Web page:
The idea of using sport as a tool for education is nothing new, but its potential as a social glue has brought it greater prominence in overcoming the challenging inequality of Brazilian society. The government’s process of social inclusion has demanded greater collaboration among students but also inspired competition, and the parallels between the classroom and sports field are plentiful. The rise in prominence of soft skills for young people such as teamwork, determination to succeed and creative thinking and the hope to produce more well-rounded citizens have made its values, so close to those needed to succeed in life, more relevant than ever.
Learning maths with the Khan Academy programme
The rise of the Khan Academy from a family YouTube video to a global partnership with Brazil’s Lemann Foundation shows just how difficult it can be to predict the future of global education trends. What began as a maths class given by the then-hedge fund analyst Salman Khan for his young cousins, quickly became a Bill Gates-approved global education platform with 10 million unique users every month.
Its popularity led to an invitation from President Dilma Rousseff to create content for a national literacy scheme across Brazil. A deal was eventually struck to devise software to be loaded on to 600,000 tablets and distributed among middle school teachers, showing Khan’s video classes and translated into Portuguese. The former banker has also partnered with XBox entertainment systems, showing just how far a small idea can reach. As Bill Gates said after Khan’s TED Talk, “You have just seen the future of education.”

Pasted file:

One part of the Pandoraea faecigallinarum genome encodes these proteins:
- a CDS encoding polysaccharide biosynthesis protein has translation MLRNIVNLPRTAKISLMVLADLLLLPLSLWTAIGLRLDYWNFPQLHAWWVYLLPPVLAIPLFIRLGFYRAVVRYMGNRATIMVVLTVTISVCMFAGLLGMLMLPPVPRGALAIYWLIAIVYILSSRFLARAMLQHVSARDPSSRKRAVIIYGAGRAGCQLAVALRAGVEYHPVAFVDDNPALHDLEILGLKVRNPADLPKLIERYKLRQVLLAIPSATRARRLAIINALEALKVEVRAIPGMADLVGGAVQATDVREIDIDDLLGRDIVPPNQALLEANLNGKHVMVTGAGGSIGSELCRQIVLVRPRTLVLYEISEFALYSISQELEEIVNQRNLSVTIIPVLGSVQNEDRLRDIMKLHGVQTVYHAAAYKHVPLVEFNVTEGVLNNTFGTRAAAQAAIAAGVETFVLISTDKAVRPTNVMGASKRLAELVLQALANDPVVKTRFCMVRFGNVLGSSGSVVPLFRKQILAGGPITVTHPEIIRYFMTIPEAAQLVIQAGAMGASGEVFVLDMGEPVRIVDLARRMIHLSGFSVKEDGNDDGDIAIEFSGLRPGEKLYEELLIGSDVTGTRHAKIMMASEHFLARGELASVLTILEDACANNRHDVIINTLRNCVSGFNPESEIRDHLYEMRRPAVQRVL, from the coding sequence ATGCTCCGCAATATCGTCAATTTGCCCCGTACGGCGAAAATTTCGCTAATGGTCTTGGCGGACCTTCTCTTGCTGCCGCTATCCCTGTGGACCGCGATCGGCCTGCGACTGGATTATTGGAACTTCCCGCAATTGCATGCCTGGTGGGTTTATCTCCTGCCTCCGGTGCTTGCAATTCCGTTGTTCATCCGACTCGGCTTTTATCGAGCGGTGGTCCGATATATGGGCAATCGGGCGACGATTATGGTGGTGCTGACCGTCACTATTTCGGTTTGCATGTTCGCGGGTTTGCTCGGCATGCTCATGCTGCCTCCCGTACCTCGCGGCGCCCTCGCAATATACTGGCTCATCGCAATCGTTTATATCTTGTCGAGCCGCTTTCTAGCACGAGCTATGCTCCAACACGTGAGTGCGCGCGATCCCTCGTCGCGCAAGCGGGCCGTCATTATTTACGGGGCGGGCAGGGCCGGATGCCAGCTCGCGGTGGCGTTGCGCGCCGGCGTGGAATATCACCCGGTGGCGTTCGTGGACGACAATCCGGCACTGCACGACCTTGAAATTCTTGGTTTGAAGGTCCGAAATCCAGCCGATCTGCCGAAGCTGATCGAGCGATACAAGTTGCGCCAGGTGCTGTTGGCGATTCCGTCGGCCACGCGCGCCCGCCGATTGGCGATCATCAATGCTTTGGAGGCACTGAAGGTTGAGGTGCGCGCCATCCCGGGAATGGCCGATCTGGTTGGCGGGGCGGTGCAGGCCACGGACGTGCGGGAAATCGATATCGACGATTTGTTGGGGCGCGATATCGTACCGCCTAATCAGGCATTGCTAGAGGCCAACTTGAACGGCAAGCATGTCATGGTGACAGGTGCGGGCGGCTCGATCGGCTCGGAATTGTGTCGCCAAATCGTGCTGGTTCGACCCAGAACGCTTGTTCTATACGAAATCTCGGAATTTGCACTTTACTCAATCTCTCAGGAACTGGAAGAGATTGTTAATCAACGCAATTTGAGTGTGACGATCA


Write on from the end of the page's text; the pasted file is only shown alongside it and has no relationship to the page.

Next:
A different approach
The Ayrton Senna Institute (IAS) has been working with young Brazilians since 1994. Presided over by Viviane Senna, the sister of one of Brazil’s greatest sporting idols of all time, the institute undertakes vital research and investments in the realm of education in the country, and is now looking increasingly towards bringing science to the art of teaching.
This year alone, the institute’s programmes and solutions will directly benefit more than 1.8 million young people in over 700 municipalities and across 5 regions of Brazil, through the training of 65,000 education professionals. Thanks to its indexes for targets and evaluations, taboo for decades in the sector, it has helped force the culture of educating into its own self-assessment and asked how it has been allowed to fail such a large proportion of society for so long.
Two decades of research has made more explicit than ever the link between education and wage inequality in two-thirds of cases, and shown that the classroom needs to be made more relevant and attractive than ever before. With general agreement that scale and quality are the key facets that the government has struggled to come to terms with, Senna believes the next step is looking at exactly how children learn.
“We have a wholesale problem and are using retail strategies,” she argues. “Our focus now is on bringing science into schooling, to study the ways in which children learn. This information can help schools do what they are meant to be doing, but they pretend it doesn’t exist.”